Does any of this sound familiar? This may be you. Are you looking for a new position? Planning your next move? You’re likely doing so in a thoughtful, reflective process, gathering data and carefully examining and evaluating your options. And for the employers reading this, you may be interviewing candidates for a position and doing so in an equally thoughtful way. No matter what side of this process you represent, you want to approach your hiring process in a way that embraces and telegraphs equity.

Over the next six weeks, we’re going to share 3 tips each week to improve the interview experience for prospective employees. What helps you to show your best self to a prospective employer? We know, though, that employers will read this too–so we want them to read this and to take that process seriously, with an equity lens? Remember that this is a competitive market on all sides, and we all need to make sure we’re ready. Let’s do some of that work together. The good news is that interviewing is something under your control; it’s a skill you can learn, whether you are looking for a position or are hiring. Now let’s get started!

We've come to the end of our six week series of tips to support job seekers as they prepare for interviews. In this time of incredibly extensive, attenuated and involved hiring processes, we know that preparation is both necessary and how we manage our expectations and our time. Distinguish yourself both by your talent, expertise and credentials, and by the effective way you've prepared to shine in your interview.

16. Be able to explain the job posting in your own words. Often, the title for a position can be ambiguous, or even deliberately so. Can you clearly articulate in a few words that kind of position this is, and what you might be required to do in the role? Imagine if a friend were to ask you, “So, what is this job that you’re interviewing for?” Could you clearly articulate the mission and vision of the organization (in a basic way) and the required skills and experiences? This will help you internalize the role and feel confident in your qualifications. It also may help you feel in command of specific information that will help you master your conversation with the interviewer.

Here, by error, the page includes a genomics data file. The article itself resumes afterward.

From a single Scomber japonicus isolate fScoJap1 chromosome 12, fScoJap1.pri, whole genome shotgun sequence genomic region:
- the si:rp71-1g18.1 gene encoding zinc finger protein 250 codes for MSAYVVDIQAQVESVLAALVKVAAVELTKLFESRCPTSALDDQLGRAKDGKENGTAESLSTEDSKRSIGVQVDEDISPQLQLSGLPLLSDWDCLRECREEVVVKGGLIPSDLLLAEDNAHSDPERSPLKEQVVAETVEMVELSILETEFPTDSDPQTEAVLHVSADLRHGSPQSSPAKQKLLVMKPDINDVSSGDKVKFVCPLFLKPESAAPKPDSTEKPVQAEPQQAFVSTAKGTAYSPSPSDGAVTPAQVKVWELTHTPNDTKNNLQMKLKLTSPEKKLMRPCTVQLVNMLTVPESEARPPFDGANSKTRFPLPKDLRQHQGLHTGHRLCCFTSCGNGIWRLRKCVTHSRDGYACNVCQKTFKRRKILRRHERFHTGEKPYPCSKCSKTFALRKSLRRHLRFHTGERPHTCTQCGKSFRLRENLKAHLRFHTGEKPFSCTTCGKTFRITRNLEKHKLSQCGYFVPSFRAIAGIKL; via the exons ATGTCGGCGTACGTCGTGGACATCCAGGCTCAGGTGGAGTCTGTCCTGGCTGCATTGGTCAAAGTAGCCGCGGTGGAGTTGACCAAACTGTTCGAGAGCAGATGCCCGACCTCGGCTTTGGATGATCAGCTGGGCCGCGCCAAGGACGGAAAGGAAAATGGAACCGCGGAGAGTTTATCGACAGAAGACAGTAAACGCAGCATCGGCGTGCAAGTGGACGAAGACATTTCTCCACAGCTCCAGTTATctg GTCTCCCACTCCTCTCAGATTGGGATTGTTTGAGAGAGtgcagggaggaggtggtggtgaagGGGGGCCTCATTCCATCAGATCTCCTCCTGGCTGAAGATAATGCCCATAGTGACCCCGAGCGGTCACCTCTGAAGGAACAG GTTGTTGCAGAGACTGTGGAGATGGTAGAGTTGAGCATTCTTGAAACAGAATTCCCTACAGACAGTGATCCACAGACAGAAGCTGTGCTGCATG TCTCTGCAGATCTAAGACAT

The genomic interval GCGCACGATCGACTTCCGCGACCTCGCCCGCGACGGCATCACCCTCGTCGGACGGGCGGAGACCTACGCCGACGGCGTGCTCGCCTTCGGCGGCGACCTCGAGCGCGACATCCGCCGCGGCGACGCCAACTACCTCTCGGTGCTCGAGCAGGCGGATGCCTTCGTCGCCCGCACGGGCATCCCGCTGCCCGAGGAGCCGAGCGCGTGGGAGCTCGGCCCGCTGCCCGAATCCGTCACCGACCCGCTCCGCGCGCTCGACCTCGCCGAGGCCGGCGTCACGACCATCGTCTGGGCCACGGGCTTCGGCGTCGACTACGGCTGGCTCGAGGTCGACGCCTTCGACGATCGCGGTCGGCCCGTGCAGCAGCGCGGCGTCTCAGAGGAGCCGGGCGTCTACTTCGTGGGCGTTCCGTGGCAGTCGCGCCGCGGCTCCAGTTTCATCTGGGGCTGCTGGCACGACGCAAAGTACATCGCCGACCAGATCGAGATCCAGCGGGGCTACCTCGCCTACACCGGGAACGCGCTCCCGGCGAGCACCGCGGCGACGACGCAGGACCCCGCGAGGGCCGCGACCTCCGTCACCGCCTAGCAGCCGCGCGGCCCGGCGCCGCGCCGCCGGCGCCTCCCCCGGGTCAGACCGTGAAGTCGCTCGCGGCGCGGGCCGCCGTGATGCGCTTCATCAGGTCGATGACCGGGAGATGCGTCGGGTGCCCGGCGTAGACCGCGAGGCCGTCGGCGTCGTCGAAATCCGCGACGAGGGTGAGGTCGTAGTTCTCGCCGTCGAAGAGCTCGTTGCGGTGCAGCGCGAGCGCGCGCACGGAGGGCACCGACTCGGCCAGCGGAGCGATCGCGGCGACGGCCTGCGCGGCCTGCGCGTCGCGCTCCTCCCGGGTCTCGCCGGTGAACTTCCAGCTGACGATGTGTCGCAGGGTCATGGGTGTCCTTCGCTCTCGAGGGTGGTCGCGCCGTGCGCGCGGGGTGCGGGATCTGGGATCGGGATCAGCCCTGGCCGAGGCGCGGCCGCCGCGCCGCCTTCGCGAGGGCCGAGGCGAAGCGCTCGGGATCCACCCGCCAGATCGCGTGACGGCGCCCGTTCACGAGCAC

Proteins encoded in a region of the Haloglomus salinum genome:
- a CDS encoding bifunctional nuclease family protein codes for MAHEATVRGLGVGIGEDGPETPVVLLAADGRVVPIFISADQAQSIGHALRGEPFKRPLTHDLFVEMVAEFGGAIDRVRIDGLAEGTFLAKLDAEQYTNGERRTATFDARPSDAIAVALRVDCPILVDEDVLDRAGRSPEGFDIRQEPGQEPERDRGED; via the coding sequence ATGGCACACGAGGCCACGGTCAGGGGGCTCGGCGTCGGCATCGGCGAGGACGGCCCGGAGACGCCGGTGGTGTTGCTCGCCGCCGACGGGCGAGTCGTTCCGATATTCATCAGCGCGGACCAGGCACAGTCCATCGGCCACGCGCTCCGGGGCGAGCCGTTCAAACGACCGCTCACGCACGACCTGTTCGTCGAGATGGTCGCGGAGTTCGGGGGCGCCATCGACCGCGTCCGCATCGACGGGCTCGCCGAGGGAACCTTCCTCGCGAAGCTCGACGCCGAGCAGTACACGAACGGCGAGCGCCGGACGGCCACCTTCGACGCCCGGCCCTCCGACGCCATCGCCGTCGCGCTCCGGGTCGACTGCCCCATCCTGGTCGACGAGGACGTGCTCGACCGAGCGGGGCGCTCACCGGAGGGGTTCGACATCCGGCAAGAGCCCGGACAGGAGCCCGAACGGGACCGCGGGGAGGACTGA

17. Grow your network. Even an interview that doesn’t result in a job offer is a chance to weave your network. Of course, you’re already getting started with the thank you note from above, so you can also take a look at your interviewer’s LinkedIn profile and extend an invite. And while it’s bold, you might want to drop a note to the person who interviewed you (or even someone who you met in the interview) at some point later (a few weeks down the line), and simply let them know that you’re thinking of them, and thank them for their time, or appreciate the ways in which you helped them to learn. Do this only once–the goal is to stay top of mind but not to get to the point at which you are annoying. You also can follow the organization on Instagram. But don’t get personal–don’t ask to follow the individual you’ve interviewed with on Facebook or Instagram. Keep to professional networks.

18. Express your thanks. We suggest sending a follow up or thank you note to your interviewer, and not just once, but at every stage of the process. This not only helps you to stand out, but enables you to comment on specific parts of the process you appreciated or learned from. And of course, know that so many of your colleagues don’t do this, so the simple fact that you do enables you to stick out from the pack and offers another opportunity to talk more about why you’re perfect for the job or continue a conversation started in the interview. This follow up email can also offer you an opportunity to ask another question or share an insight you had based on the conversation.

Want to write for our blog? This series was produced by a team of 10 Gender Equity Advocates, members of our Gender Equity Advocates Network who worked together collaboratively to write, edit and think about the issues that have affected their employement processes through an equity lens. We would love to have you join in our next shared blog project, or to write a blog post independently. Reach out to us at